More About How to Tax the Rich.
A couple months ago, I posted a blog about how we hold the power to tax the rich. The basic premise being if we all stopped buying products and services from large corporations, those companies would quickly go out of business. Imagine what would happen to Walmart’s profit margin if for one month we all bought food from a farmer’s market, used washcloths after our bathroom visits and just washed laundry more often, skipped the coffee and soda, and found alternatives to all of the products we might normally get at Walmart or Target. Now if we continued that, that farmers and local grocery stores would have to expand and hire more workers. Your local coffee shop (and not the large chains) might open a second location. After a few months, the economy would be shifting dramatically. We would all have to put up with having less for awhile since it would be a bit more of a drain on our wallets, but the rich would no longer be rich. Note: Just remember that most of us with retirement funds are likely invested in these large corporations through our mutual funds within our 401(k) accounts and similar vehicles. If they fail or go bankrupt, it could be a hit to your retirement funds. The economy and the rich are more connected to us than you think!
This subject came back into my mind because of the debate in Minnesota over raising taxes on the top 2% of income earners. The justification from the liberal side is that the top 5% of income earners in MN pay less than the rest of Minnesota pays. See how easy it is to twist this stat? It is true in a sense, but the base truth is the top 5% of income earners in MN pay 43% of the income taxes collected. So yes, the other 95% pay 57% of all taxes, but does that really translate to that 5% not paying a fair share? The simple analogy is if 20 people have a $100 bar tab, and 1 person pays $43, the remaining 19 people pay $3 each. Not bad considering you each had a $5 drink. Also, in MN, the bottom 30% pay no net income tax. So in the bar analogy, 1 person pays $43, 13 people pay about $4.39, and 6 people pay nothing. So you can see that only one person in that group of 20 paid more than what they got in return, everyone else paid less than the cost of their drink.
You will see the question in the comments of this article is “where are the jobs?” Liberals often question the idea of trickle-down economics (the more formal economic term is supply-side economics). I’ll start by going back to the idea of the Laffer Curve. The premise of the Laffer Curve is that there is a point in taxation that starts to stifle economic growth and actually brings in lower tax revenue than a lower rate would. It is very common sense at a basic level. If the government taxes at 0%, it collects no money. If it taxes at 100%, it collects no money because no one will work for free. At 99%, the government still gets very little because no one wants to work for only 1% of their total pay. The idea is that there is a “sweet spot” where the government maximizes revenue and yet few business decisions are based on tax policy. I had a discussion on twitter with University of Minnesota professor Bill Gleason about this a few days back, and he sent me an article “debunking” the Laffer Curve. The best part is the article says it debunks it but than admits in the body of the article the Laffer Curve does work (under certain circumstances). If you read the full Laffer Theory, Art Laffer says the maximum is not easy to find, and changes over time as well as changes with circumstances. It is more important to understand the Laffer Curve so that we are more judicious in our decision to change tax policy.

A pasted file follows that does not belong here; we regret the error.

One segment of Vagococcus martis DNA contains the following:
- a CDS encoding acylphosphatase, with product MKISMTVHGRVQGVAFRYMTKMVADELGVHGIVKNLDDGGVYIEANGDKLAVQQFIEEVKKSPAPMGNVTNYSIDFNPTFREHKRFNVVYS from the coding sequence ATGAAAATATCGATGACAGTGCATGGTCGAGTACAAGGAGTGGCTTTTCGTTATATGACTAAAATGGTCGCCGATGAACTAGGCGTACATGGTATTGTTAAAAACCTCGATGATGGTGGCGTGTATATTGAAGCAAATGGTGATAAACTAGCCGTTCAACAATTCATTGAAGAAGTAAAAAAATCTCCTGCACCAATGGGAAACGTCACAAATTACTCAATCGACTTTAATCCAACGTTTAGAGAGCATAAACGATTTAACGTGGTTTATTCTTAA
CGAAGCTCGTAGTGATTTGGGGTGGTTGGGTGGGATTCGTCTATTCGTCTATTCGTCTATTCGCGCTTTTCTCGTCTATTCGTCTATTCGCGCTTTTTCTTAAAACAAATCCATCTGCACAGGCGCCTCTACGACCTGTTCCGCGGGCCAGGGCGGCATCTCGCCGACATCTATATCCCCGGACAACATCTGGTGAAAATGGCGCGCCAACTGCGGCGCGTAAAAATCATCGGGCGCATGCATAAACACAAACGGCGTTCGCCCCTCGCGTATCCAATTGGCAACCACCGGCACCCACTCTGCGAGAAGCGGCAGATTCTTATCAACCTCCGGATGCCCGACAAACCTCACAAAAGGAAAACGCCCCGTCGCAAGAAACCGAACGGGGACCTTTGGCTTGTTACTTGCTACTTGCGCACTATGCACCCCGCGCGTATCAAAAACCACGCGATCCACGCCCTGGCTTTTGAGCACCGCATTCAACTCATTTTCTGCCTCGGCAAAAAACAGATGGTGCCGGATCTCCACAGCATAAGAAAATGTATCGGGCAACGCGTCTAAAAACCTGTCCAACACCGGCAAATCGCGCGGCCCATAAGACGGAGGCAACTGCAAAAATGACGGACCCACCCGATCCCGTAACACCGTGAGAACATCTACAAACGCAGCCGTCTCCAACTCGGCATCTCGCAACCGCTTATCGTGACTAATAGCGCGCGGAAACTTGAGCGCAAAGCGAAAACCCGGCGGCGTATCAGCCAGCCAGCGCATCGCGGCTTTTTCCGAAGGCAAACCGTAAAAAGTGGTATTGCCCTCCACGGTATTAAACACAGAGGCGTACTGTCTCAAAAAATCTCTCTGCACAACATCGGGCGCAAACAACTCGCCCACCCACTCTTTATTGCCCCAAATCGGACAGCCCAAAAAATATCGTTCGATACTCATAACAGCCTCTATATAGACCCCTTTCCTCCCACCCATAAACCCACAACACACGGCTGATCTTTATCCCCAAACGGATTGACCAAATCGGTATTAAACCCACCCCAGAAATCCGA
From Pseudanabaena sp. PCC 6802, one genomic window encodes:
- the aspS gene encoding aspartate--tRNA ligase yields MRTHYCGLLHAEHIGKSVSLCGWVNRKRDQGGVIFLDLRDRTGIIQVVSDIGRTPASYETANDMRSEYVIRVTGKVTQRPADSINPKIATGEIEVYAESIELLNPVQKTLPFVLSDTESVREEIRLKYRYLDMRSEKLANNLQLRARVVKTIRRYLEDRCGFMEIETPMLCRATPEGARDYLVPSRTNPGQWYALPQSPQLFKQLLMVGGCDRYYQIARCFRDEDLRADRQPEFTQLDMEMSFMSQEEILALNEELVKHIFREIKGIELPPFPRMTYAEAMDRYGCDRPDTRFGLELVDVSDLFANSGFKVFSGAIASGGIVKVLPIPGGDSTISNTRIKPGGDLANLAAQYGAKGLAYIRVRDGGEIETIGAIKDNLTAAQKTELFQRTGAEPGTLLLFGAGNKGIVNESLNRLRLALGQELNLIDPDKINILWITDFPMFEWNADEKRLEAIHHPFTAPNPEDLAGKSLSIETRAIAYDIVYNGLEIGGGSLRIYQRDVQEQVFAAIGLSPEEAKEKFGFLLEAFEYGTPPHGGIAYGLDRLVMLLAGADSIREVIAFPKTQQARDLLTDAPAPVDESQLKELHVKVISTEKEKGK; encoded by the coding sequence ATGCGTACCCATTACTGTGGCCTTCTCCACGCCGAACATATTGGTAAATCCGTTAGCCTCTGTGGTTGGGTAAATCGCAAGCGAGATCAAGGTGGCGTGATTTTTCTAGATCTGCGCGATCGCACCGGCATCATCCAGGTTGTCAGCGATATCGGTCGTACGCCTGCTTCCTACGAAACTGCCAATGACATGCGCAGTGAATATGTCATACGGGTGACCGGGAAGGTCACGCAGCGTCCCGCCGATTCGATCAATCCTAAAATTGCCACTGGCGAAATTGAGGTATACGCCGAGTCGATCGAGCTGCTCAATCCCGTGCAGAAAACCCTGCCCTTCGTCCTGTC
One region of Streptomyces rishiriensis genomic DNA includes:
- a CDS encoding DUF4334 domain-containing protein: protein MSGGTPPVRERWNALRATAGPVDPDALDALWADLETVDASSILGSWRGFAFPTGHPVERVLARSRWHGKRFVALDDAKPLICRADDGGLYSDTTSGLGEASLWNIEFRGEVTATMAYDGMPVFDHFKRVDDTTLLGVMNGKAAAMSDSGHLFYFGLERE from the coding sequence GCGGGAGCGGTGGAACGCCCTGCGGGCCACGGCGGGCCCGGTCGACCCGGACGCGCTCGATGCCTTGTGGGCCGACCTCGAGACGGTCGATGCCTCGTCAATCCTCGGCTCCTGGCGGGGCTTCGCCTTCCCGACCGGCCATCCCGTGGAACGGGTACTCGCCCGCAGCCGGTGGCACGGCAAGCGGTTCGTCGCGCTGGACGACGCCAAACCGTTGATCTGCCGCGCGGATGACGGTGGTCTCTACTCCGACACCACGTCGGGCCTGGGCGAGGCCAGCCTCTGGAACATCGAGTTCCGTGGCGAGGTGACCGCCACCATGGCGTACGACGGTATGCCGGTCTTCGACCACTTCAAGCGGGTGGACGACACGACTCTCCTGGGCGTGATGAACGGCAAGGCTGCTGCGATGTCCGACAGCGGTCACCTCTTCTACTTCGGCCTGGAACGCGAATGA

One other interesting piece of information that come across Twitter this morning was a piece from thinkprogress.org. The piece was a chart showing states that had spending decreases lost jobs, while states that spent more money had a small gain in jobs (on average). But to put a skeptical eye on any statistic is important so I thought I should point out something interesting.
- Two states that caught my eye right away are Texas and South Dakota. They had some of the highest gains in employment (with their spending increases). These states also have no income tax.
- North Dakota would be considered an outlier, but interesting that we loosened some drilling regulation there and they can’t even build enough houses for all the people going out there to work the oil drills.
- Montana increased spending almost 50%, and got a less than 1% gain in employment. North Carolina had a 30% cut in spending, and only lost about 2% in employment.
- You might also notice the cluster of states at or near zero increase/decrease in spending – more states are above the line of employment gain than are below it.
- These numbers are inflation adjusted, so you could adjust the 0% line of spending to the right a bit. If you were to look at this in real dollar spending, the picture of how government spending affects jobs becomes even less clear.
- “…what I’ve done throughout this campaign is to propose a net spending cut.”
- “Every dollar that I’ve proposed, I’ve proposed an additional cut so that it matches.”
- “We need to eliminate a whole host of programs that don’t work. And I want to go through the federal budget line by line, page by page, programs that don’t work, we should cut.”
- “And we are now looking at a deficit of well over half a trillion dollars…we’ve got to take this in a new direction, that’s what I propose as president.” (Note: this year’s deficit is about $1.5 trillion)